Sunday, November 13, 2016

Sculpture OnShore celebrates 20 years of supporting Women's Refuge



NZ Sculpture OnShore is New Zealand's largest outdoor sculpture exhibition, and one of the oldest.
First held in 1996 in a private garden in Takapuna, the event grew so much in popularity that in 2004 it moved to the spectacular Fort Takapuna Historic Reserve on Auckland’s North Shore.
The exhibition, which features work from established and emerging artists, provides a unique snapshot of contemporary three dimensional art practice in New Zealand. This includes monumental stand-alone sculptures, domestic and small-scaled works, ephemeral projects, light and sound art works, process art and many site-specific installations.
All of the works exhibited at NZ Sculpture OnShore are for sale during the exhibition and proceeds from each exhibition are donated to Women's Refuge. To date over $1.5 million has been donated to help Women's Refuge support the victims of domestic violence in New Zealand. On until November 20, it has illuminated evening shows on Saturday November 12 and Sunday November 13 from 6.30 till 7.30pm, with live music.



"I think I think too much" Sharon Terrizzi
Indoor Gallery
NZ Sculpture OnShore 2016





"Subterfuge" Sharon Terrizzi
Indoor Gallery
NZ Sculpture OnShore 2016



Friday, November 27, 2015

PORTAGE CERAMIC AWARDS 2015

"Filter" by Sharon Terrizzi


Portage Ceramic AWARDS 2015

Congratulations to all those whose works are finalists for the awards: Brendan Adams, Raewyn Atkinson, Stephen Bailey, Greg Barron, Maak Bow, Renee Boyd, Susannah Bridges, Madeleine Child, Aston Christie, Jon Clarke, Julie Collis, Peter Collis, Karuna Douglas, Sam Duckor-Jones, Suzy D√ľnser, Caroline Earley and Kate Walker, Penny Ericson, Liz Fea, Mel Ford, Grancy Fu, Brad Heappey, Marita Hewitt, Chuck Joseph, Nicole Kolig, Peter Lange, Virginia Leonard, Annie McIver, Kate McLean, Matt McLean, Paul Maseyk, Tatyanna Meharry, EM Mertens, Caitlin Moloney, Kiya Nancarrow, John Parker, Ezmic Partington, Michael Potter, Robert Rapson, Louise Rive, Duncan Shearer, Shim & Lee, Emily Siddell, Robyn Sievwright, Carol Stewart, Sharon Terizzi, Jann van Hasselt, Ann Verdcourt, and Helen Yau.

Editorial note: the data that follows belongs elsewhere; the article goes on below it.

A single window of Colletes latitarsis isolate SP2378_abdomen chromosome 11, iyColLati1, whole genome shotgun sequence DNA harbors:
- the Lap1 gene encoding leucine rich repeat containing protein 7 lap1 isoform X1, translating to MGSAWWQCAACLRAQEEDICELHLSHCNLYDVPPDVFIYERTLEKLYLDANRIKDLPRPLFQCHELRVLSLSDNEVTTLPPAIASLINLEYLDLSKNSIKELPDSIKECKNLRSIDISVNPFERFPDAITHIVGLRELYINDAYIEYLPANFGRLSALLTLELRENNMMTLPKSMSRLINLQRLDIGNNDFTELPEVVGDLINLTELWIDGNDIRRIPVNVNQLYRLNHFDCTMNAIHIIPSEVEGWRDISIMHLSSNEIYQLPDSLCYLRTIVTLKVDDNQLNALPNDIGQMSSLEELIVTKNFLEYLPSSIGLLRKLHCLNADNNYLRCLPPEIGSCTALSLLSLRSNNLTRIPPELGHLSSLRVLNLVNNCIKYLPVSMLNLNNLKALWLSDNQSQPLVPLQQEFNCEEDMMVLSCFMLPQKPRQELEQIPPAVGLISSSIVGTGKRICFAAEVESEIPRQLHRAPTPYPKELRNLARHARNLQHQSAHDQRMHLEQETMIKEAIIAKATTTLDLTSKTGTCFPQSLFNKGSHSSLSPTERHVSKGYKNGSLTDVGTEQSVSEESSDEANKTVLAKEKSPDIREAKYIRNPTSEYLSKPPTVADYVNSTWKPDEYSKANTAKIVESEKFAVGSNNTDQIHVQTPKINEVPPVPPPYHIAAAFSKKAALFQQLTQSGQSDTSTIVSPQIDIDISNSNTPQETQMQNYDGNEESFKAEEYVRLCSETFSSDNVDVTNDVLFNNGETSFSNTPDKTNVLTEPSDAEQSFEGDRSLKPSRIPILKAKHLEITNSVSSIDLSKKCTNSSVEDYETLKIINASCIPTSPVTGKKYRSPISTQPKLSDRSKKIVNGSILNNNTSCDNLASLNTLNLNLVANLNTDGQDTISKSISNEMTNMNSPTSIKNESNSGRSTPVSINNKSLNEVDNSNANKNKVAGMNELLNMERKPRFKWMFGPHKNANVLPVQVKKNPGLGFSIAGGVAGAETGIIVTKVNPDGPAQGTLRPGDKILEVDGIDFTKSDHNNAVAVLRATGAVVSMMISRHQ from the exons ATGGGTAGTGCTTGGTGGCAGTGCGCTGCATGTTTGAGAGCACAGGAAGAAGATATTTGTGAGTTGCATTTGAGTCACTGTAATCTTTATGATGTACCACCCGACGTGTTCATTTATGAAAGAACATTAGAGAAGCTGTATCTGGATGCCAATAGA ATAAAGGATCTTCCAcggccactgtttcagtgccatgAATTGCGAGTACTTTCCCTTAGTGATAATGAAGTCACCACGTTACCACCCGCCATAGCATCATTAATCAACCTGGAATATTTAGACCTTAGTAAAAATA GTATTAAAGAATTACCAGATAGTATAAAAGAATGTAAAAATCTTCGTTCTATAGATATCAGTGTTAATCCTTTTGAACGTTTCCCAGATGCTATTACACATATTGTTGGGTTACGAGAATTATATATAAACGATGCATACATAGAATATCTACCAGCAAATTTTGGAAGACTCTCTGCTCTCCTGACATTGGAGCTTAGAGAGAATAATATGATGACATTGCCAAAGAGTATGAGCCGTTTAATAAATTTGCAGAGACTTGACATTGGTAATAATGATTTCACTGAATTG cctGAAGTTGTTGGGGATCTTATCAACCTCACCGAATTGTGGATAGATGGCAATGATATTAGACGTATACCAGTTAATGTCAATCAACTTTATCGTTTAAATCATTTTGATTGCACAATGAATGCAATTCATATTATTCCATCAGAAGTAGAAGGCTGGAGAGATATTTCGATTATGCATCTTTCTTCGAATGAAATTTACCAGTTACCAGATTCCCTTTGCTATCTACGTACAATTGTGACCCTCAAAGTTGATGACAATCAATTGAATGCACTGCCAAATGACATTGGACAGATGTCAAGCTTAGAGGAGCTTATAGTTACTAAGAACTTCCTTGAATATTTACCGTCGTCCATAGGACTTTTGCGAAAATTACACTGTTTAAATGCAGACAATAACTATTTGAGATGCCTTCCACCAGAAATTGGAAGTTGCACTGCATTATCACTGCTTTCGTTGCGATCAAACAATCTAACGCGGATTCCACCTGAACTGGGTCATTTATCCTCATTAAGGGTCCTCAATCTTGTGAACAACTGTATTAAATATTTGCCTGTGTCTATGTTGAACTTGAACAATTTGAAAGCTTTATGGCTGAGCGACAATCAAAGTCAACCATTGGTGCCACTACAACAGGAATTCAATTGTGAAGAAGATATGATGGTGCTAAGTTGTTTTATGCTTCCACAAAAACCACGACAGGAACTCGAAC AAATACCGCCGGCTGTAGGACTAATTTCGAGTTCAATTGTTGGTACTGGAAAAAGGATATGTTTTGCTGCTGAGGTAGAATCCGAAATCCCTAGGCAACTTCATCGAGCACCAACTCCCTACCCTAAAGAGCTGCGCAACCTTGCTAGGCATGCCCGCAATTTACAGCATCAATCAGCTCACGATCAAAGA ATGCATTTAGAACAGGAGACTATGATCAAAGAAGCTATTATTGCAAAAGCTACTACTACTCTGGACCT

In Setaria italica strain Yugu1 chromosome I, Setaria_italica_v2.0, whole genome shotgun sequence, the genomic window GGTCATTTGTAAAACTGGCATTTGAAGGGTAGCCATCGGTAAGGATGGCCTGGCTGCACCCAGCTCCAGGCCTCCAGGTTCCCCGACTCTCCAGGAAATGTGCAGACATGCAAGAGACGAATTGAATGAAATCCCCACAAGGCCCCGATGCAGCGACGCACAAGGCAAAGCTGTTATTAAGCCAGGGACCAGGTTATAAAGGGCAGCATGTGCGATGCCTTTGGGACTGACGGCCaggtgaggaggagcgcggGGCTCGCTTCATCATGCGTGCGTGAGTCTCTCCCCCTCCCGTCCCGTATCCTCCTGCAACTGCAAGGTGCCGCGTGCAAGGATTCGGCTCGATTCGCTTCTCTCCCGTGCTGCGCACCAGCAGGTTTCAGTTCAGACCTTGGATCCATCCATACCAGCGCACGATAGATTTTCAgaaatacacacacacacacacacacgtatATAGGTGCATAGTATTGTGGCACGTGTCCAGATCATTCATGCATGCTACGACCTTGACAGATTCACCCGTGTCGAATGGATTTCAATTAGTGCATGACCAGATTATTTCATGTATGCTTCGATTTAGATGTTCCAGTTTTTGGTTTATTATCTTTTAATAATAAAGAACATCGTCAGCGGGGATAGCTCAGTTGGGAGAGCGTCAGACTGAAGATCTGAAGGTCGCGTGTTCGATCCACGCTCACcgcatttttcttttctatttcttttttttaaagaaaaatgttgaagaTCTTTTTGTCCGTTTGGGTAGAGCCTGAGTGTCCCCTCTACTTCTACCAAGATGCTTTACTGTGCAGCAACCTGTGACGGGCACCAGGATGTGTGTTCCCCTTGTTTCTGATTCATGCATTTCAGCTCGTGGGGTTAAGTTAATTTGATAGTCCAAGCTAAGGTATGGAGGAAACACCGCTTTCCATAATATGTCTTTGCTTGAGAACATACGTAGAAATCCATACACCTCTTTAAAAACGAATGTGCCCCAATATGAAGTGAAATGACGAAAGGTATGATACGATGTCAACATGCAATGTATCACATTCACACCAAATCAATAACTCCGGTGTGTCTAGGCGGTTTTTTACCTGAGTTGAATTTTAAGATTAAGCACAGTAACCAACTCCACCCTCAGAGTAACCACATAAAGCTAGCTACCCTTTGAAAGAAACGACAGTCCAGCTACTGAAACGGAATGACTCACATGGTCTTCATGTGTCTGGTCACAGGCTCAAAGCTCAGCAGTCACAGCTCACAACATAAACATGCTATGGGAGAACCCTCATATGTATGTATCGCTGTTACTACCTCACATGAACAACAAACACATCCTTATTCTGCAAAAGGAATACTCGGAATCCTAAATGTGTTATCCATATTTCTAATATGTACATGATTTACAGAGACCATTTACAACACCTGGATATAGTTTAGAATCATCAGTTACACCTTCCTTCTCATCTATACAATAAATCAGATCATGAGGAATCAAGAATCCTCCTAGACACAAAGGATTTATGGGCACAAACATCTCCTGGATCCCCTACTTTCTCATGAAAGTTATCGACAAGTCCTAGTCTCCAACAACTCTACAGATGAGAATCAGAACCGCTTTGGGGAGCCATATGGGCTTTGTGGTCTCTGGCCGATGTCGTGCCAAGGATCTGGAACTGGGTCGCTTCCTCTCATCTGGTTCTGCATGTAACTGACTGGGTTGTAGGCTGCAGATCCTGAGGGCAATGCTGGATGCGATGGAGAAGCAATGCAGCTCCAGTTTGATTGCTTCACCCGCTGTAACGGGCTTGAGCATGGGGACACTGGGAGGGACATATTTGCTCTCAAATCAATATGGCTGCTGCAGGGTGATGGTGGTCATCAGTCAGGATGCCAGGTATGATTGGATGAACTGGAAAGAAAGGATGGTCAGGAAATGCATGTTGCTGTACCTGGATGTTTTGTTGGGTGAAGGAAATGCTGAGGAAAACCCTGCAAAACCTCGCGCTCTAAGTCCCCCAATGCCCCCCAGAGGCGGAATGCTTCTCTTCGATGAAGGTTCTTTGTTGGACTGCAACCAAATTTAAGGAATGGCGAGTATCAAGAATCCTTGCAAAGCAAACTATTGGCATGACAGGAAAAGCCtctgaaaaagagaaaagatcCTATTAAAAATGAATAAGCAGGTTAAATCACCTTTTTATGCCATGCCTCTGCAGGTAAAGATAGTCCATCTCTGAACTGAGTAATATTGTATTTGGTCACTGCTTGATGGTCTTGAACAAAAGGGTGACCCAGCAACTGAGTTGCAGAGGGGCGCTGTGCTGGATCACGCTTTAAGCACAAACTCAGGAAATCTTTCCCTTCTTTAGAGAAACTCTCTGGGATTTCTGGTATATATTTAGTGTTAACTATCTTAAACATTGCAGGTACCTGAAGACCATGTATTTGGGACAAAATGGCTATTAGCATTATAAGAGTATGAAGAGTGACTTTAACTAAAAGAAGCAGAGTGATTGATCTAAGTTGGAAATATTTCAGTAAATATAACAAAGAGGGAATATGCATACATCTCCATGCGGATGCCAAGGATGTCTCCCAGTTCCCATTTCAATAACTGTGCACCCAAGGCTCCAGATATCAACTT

Congratulations to Raewyn Atkinson - winner of the Portage Ceramic Award 2015 for her "Wasters III (Accumulate)"

Other award winners were:
Virginia Leonard - "Too Many Surgeons"

                            Paul Maseyk - "Essential Equipment for a Competent Arsonist"






John Parker won a residency at the International Ceramic Research Centre in Denmark.


Portage Ceramic Awards exhibition at Te Uru from 13 November 2015 – 7 February 2016

Wednesday, March 25, 2015

Estuary Art Awards 2015 Prize Winners

Estuary Art Awards

13 March - 24 April
Malcolm Smith Gallery

Judge's Tour with Warwick Brown
12 noon, Saturday 11 April

Estuary Art Awards is Uxbridge's premiere contemporary art prize, now in its ninth year. Open to all residents of New Zealand, the competition aims to raise the profile of the Tamaki Estuary by encouraging artists to respond to its role in the ecology of Auckland, and to take participate more actively in the Estuary's protection and preservation.

First Prize
Jesse Dunstan, On Reflection (2015)
Photography, 80 x 60cm